Can the IRS Garnish Wages for Taxes? What You Need to Know

IRS garnish wagesHave concerns about your financial well-being been robbing you of your spiritual peace of mind and distracting you from your higher calling? Are you worried about unpaid taxes and wondering “Can the IRS garnish wages to collect an unpaid debt?”

Many Americans struggle with unpaid back taxes, and the stress of these debts has a negative impact on all other areas of their lives.

Read on to discover more about wage garnishment and what you can do to lessen the threat or avoid it altogether:

Can the IRS Garnish Wages?

Any creditor can seek to garnish your wages if you owe a debt, and debts to the IRS are no different. Unlike other creditors, however, the IRS can start garnishing your wages without first obtaining a judgment. They can also take a bigger payment than regular creditors are able to obtain.

Having your wages garnished can cause a financial burden, cause embarrassment at work, cause problems when seeking future employment, and lead the IRS to harass you in an attempt to collect the debt in full. Many people experience emotional distress wondering how they will pay off their debt when money is already tight.

What is the IRS Collection Process Like?

Before the Internal Revenue Service starts the garnishment process, they’ll give you a heads up and an opportunity to make arrangements to pay your debts.

The IRS will start by sending you a written notice letting you know how much you owe. This statement will itemize each charge including taxes, interest, and penalties. You’ll also receive a date by which you must pay the debt in full.

If you don’t make the full payment by the due date or make any other arrangements approved by the IRS to make regular payments, they’ll begin looking at more assertive ways to collect on the debt. They might decide to seize your assets, place liens on your property, withhold future refunds, and/or garnish your wages.

How Much Will the IRS Take?

There are state and federal laws in place that limit the amount that the average creditor is allowed to take from your wages. But the IRS plays by a different set of rules. They will take as much as they can to pay a debt and leave only what the law says is necessary for you to pay for your necessities.

The amount of money you are able to keep is decided in part by the number of exemptions you claim on your taxes.

What Can I Do to Avoid Wage Garnishment?

As you’re probably already aware, each tax season as you prepare your tax return, you’ll either end up owing the IRS more money or you’ll receive a refund.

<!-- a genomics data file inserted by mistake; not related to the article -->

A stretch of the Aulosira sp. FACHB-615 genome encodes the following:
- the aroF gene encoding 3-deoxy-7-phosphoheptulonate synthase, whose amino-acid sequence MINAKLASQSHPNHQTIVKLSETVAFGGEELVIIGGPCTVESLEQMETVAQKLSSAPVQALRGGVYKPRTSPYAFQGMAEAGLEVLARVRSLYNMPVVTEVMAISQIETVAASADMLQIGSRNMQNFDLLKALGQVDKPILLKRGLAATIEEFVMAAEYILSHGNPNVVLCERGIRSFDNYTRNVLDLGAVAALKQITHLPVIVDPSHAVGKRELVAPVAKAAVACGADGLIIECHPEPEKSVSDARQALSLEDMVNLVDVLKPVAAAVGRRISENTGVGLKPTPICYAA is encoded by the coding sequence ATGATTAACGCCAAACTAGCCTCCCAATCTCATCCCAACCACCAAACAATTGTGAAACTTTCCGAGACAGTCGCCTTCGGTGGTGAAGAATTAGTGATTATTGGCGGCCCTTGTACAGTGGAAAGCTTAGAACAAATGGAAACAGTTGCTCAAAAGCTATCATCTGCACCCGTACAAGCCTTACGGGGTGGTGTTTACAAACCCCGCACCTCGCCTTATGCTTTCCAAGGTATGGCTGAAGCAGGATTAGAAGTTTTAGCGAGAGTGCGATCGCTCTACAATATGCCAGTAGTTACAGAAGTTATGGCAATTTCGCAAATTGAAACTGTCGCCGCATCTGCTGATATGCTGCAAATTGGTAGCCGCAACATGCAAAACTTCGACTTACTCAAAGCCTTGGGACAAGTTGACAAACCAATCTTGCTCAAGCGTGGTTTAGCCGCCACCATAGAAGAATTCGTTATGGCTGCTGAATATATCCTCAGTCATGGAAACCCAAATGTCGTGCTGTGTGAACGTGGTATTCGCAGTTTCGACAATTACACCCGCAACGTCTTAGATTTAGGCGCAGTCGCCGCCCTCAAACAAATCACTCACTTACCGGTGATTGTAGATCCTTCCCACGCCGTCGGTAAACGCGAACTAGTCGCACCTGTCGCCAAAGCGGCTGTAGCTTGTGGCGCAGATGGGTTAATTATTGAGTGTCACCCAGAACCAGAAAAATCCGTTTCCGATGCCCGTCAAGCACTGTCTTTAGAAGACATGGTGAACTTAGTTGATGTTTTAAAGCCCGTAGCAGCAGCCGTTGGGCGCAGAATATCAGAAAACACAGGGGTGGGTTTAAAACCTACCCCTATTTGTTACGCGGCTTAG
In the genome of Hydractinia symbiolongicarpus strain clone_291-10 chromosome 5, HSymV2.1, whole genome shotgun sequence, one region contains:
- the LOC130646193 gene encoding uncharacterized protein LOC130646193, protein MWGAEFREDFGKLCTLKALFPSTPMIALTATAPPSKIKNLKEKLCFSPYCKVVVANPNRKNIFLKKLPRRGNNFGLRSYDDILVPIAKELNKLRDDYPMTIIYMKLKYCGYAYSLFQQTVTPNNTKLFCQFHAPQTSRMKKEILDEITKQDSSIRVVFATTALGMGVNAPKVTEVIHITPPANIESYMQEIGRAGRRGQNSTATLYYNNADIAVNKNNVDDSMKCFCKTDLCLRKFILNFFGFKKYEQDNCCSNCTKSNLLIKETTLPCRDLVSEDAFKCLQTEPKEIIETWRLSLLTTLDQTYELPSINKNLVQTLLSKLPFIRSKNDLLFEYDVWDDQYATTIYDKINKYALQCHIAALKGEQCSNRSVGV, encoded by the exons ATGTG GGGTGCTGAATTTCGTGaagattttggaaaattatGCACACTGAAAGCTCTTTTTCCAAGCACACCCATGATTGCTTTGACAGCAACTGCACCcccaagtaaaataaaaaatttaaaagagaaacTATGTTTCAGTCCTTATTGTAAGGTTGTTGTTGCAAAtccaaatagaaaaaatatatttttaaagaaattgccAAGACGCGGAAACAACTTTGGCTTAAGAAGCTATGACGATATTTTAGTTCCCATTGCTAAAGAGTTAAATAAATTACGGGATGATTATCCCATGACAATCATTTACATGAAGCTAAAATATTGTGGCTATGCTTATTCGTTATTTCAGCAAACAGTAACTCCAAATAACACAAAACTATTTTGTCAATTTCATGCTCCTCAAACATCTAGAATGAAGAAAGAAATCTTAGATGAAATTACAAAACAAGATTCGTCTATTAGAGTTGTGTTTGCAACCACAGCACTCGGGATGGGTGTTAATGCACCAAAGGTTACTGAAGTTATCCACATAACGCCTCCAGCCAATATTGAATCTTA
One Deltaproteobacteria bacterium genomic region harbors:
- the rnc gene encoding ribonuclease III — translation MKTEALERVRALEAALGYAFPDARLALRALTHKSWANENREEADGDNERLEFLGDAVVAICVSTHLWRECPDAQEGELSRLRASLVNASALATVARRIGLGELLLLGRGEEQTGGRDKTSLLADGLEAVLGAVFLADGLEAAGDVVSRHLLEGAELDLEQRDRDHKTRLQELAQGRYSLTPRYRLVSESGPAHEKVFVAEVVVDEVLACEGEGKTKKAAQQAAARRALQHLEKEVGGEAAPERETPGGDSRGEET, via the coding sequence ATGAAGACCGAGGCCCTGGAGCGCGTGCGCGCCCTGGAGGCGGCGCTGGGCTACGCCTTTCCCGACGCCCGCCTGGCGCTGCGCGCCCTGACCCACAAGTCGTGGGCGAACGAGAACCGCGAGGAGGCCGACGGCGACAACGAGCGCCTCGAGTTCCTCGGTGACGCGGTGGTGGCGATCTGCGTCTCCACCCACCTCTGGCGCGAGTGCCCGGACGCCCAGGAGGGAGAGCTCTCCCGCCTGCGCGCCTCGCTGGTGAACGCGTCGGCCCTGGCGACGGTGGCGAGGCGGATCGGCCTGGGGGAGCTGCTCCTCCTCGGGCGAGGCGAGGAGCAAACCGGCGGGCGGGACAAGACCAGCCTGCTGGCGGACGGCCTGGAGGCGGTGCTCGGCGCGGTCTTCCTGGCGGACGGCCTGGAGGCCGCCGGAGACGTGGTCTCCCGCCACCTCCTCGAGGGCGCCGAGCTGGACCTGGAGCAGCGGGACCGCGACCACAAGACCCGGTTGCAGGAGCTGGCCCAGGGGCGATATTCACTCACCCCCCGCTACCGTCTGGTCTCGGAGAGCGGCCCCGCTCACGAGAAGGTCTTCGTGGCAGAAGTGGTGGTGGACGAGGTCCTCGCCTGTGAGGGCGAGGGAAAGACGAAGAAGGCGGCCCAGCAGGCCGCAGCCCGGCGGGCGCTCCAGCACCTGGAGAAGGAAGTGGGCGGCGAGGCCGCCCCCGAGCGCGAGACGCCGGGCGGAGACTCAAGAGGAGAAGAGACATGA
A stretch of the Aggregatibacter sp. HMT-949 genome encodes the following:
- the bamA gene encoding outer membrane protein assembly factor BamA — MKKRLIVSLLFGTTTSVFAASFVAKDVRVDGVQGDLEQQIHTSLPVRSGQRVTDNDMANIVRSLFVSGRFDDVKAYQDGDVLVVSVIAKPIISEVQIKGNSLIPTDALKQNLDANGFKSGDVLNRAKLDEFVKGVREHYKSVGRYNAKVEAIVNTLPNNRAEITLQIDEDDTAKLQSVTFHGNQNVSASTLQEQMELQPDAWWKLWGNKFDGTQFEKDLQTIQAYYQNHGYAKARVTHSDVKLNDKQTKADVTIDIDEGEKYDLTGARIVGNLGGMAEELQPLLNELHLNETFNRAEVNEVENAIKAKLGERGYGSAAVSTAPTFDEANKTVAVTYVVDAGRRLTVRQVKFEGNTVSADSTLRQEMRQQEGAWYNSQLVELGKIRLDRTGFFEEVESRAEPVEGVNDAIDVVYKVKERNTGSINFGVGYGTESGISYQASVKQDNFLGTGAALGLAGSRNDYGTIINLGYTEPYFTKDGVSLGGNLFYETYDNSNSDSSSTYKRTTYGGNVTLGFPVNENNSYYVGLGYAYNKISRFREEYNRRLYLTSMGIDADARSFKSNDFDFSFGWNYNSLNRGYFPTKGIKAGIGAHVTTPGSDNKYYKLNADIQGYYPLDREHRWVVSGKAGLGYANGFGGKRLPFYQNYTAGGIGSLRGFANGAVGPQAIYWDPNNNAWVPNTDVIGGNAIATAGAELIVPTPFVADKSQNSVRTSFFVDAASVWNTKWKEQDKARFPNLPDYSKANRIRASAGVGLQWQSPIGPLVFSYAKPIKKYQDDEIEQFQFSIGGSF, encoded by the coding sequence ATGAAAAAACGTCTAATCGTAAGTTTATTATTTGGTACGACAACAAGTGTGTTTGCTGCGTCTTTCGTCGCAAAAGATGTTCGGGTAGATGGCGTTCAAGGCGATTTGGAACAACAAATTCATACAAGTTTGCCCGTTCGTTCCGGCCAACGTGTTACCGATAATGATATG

If you owe the government money, there are many ways to pay. You can always write a check directly to the IRS for the full amount owed when you send it your tax return.

Many people find that they don’t have the ability to pay the full amount owed all at once. If you find yourself in this position, you want to contact the IRS directly to set up a payment plan. Ideally, the IRS will want the full debt paid within 3 years. Be aware that if you come to an agreement regarding a payment plan, interest will continue to accrue on the balance.

Another option includes a settlement offer in which you come to a compromise with the IRS as to what you’ll pay in order to settle the debt. Under some circumstances, the IRS might accept a smaller sum and consider it a “payment in full”. If you offer up a compromise and the IRS accepts it, any tax liens or wage garnishments are removed and you are given a clean slate.

Some people have to turn to bankruptcy for financial relief, but just remember that filing for Chapter 7 bankruptcy will not alleviate you from having to repay your tax debts. Only Chapter 13 bankruptcy offers some leniency with tax debt repayments.

Should you do nothing at all and choose, instead, to ignore your tax debts, the IRS will take the collection process into their own hands and possibly go after your wages.

What Else Could Happen if You Don’t Pay Your Taxes?

The IRS garnishes wages,but that’s not all they can do if you don’t pay your taxes. Be aware that if you avoid paying your debts to the government, you put yourself at risk of the following:

♦  Having the IRS close your business

♦  Seizure of your home and property

♦  A tax lien filed against you

♦  A levy against your bank account

♦  Damage to your business relationships

♦  Negative impact against employment opportunities

To avoid such serious consequences, you might want to seek professional legal advice or the assistance of a wage levy service.

An experienced attorney or levy service can help you navigate the law, buy you additional time to pay your debts or lessen your payments altogether and save you the embarrassment of having your employer contacted by the IRS in an effort to seize a portion of your wages.

Discover Other Financial Insights

Hopefully, this article has helped you understand a bit more about wage garnishment and situations under which the IRS garnishes wages.

Be sure to browse through our other insightful articles about finding financial health and peace whether you have debts to pay, want to live a more meaningful life, or save for the future.

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